I was absolutely in love. Obviously, it was part of a quiz, so the DJ couldn’t just blurt the title out. I remember the guy ringing in, attempting to get the artist. He incorrectly guessed “SWV”. They did have a song called Downtown, but clearly wasn’t this one. The DJ naturally gave the right answers at the end of the ‘quiz’, so at least I didn’t have to search high and low for the title. Neither did I have to wait long for a slightly decent copy. No idea why, but whichever computer selects the records for the week inserted this one again a few days later, and I happened to get most of it on tape.
Tom Davies (c*nt) must have been listening at the time, as he began to use an edited “instrumental” version on his talk-in.
In a stroke of unbelieveable fortune, only a few months later, I was down the flea market one day and managed to pick out “Downtown”. I was absolutely over the moon. I didn’t have to spend years looking for a copy!
SO, that would be the end of the story. I had everything I wanted. That would be great if I wasn’t such a clumsy and/or untidy bastard. Somewhere down the line, I broke the record, chipped a great part out of it, and leaving a crack down the rest of the surface. Aaaaargh. It was still playable, if you missed the first minute or so out.
Gutted, and in search of a nother copy, I turned to Tom Davies. I rang the talk-in show, and asked where I could get a copy. He really was a knob about the whole thing, eventually cutting me off. Somewhere in the vast tape archives, I have that exact recording. I’ve never listened to it.
At some point, I did indeed pick up another copy, again from the very same flea market. Unfortunately, some of the pellets used to mould the record had not been melted correctly. Admittedly, it played on my older equipment, but a finely balanced tone arm would be more than likely sent into orbit. Bugger.
The internet era came, and more exactly, the ability to grab MP3s. WinMX was my piracy tool of choice at the time, and back then, everything came through a 56K modem. I’d wait hours, even days for one single song. Eventually, a decent copy of the song became available. One Friday night, Coatesy had came round (now there’s a name I’ve not mentioned for over a decade), and he was talking to me, just as the download had completed. His words were a blur. I finally had an unscratched, unbumped copy. After that, we ended up in my now long demolished local.
Thanks to the internet, I found of other versions of the record being available. Unlike “the Way It Is”, there are many different remixes of the song available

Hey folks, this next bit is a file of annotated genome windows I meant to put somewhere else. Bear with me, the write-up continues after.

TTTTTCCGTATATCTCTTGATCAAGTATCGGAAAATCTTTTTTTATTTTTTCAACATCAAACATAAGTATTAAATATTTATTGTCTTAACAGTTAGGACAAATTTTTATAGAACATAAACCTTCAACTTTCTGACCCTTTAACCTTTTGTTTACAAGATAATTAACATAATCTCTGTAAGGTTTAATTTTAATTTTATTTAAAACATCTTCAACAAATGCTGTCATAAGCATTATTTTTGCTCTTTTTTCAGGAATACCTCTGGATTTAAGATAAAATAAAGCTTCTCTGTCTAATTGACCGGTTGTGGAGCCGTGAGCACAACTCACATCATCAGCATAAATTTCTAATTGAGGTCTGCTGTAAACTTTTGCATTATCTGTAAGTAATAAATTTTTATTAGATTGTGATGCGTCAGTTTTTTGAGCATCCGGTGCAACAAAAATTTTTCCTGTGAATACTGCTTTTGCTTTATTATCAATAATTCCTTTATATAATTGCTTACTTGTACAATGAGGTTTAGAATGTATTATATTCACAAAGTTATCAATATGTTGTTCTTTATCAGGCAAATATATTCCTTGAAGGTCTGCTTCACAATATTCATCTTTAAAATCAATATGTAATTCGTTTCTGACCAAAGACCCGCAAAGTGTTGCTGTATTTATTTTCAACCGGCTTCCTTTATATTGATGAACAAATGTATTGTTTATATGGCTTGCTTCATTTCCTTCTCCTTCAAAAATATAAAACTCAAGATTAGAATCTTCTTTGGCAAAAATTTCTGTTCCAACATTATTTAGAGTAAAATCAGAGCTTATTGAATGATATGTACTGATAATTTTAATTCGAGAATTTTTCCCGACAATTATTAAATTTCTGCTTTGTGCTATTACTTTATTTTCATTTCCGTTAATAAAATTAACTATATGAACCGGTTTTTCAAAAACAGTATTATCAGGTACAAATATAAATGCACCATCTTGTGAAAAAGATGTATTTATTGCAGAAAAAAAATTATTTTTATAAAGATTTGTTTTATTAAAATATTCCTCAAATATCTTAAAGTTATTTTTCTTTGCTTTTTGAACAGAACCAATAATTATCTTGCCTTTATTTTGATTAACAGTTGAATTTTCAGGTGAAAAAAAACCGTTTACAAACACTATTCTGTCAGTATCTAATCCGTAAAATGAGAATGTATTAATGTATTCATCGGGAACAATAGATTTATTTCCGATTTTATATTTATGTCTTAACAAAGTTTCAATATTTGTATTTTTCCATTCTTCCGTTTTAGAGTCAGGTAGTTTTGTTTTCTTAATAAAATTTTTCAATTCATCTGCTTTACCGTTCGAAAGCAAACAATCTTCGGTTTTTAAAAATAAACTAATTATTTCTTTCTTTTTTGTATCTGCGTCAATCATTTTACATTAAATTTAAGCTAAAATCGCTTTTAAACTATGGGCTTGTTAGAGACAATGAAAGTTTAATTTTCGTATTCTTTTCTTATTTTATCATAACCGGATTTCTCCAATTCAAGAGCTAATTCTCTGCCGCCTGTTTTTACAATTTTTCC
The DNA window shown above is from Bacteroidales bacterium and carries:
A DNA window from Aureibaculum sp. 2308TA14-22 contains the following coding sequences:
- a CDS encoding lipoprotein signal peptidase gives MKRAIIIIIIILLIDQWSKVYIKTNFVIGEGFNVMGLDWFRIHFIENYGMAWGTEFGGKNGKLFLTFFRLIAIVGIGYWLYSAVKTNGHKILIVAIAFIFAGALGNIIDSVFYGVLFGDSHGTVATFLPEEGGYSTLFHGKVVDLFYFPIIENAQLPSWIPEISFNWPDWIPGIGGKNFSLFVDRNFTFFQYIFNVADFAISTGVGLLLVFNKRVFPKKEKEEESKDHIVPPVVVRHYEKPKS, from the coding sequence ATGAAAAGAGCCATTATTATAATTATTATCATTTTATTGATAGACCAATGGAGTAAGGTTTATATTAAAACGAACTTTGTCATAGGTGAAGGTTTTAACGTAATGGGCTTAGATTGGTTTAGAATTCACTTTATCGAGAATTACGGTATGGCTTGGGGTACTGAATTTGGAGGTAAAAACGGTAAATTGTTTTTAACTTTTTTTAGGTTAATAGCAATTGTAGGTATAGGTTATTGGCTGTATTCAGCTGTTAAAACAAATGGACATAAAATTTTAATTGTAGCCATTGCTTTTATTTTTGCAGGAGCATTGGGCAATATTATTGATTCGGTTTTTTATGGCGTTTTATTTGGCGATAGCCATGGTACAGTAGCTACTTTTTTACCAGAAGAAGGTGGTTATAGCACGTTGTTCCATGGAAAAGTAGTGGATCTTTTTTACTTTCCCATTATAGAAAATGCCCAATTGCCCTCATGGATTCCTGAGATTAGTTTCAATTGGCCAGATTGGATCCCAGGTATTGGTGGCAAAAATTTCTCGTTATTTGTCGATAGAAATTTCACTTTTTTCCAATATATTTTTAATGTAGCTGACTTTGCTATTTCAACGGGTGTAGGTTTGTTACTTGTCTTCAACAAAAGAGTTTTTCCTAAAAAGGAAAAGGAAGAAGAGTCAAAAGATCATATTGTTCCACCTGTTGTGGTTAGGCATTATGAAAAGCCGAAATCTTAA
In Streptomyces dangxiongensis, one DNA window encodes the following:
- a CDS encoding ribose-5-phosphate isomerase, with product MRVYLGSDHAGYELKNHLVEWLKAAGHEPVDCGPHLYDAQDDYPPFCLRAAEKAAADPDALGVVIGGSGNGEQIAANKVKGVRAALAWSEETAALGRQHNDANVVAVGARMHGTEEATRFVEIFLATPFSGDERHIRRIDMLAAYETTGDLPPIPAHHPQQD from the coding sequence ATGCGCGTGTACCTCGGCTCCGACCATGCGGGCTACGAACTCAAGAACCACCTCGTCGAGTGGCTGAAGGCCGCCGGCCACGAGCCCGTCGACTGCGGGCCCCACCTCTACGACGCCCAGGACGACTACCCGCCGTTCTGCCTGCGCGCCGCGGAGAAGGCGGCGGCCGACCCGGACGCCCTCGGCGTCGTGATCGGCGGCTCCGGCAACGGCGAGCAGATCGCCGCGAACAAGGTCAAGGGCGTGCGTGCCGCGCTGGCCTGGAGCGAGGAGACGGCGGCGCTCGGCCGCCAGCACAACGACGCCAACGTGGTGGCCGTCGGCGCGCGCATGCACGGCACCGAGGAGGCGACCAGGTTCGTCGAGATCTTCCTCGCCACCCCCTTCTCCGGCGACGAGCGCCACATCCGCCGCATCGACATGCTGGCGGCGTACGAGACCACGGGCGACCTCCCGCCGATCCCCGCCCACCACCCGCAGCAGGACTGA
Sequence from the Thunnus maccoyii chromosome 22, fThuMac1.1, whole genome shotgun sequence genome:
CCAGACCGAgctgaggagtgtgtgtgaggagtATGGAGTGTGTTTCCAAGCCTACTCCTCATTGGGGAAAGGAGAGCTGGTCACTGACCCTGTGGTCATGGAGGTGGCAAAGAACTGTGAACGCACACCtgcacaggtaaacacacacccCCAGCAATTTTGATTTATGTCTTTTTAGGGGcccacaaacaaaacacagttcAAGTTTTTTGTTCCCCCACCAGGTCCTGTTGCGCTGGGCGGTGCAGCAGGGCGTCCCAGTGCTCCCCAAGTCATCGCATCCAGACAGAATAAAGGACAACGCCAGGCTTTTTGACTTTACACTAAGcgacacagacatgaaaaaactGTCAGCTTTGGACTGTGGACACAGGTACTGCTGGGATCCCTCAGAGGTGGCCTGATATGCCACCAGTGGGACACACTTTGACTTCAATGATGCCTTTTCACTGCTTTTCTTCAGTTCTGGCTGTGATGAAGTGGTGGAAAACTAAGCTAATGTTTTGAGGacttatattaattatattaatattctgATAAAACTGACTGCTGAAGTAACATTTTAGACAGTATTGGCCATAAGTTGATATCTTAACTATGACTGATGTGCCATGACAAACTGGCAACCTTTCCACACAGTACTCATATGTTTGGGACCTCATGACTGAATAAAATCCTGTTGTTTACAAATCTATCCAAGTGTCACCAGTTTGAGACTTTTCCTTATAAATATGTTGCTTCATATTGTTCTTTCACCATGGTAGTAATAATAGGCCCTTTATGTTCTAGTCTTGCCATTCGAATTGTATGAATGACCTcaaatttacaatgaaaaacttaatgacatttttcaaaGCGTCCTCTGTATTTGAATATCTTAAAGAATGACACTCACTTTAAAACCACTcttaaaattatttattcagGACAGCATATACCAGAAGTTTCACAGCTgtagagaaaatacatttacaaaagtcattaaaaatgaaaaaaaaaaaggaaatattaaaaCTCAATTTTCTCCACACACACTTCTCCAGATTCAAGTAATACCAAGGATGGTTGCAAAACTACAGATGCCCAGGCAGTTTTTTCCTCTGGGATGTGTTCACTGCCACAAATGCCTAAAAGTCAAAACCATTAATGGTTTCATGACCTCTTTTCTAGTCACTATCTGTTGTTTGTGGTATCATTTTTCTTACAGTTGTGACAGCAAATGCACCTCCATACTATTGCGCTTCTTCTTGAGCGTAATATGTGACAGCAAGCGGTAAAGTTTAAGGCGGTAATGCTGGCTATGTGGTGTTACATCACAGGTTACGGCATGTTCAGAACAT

I weas going to do a breakdown of every track, but really it’s an academic excersise. Unless you have the CD or album, my whitterings about an album that’s been completely out of print for 30 years. Instead, I’ll continue talking about my searches for every version of “Downtown” available.
In Europe, it’s simple. You’ve got the 7″ / album version, and also the 12″ single version and instrumental version. All of these are available in the 4-track CD single version from Germany. This was nice and easy to pick up. It’s in the collection, it’s ripped as FLAC.
The UK version of the CD single is 3″ in size, as opposed to the standard 5″. If you ever look at the tray on a CD player, that’s what the indent is for. These small CDs. That’s another blog post in itself. Either way, forget the UK copy. It was printed by PDO, and the copy I own has >rotted and is unplayable. America and Canada had several different versions to contend with, all with the same design of cover, but in different colours, and also, slightly different lyrics. I’ve never been able to put together an exact timeline of recordings and releases of the song, but there are two distinct versions of the lyrics. This version features the line “Loosen up down in the village for a while, we can live a life of happiness and style”. The “main” 7″ and album mix mangles it slightly, to “Loosen Up (Wooo hoo hoo hoo hoo), we can live… etc” . I have no idea why this line was ovberdubbed.
Anyhoooooo, on to the different promo releases. Firstly, there’s the 12″ yellow cover, catalogue number SP-12297.
I have no way of checking, but This seems to be from an earlier release of the song. This record also features a 7″ version that’s different to the one finally released. There’s no long instrumental, and the percussion is different, sounding a lot more basic than the final version. The fade out is also slightly longer.
Secondly is the 1-track “blue cover” CD single, catalogue number CD 17708.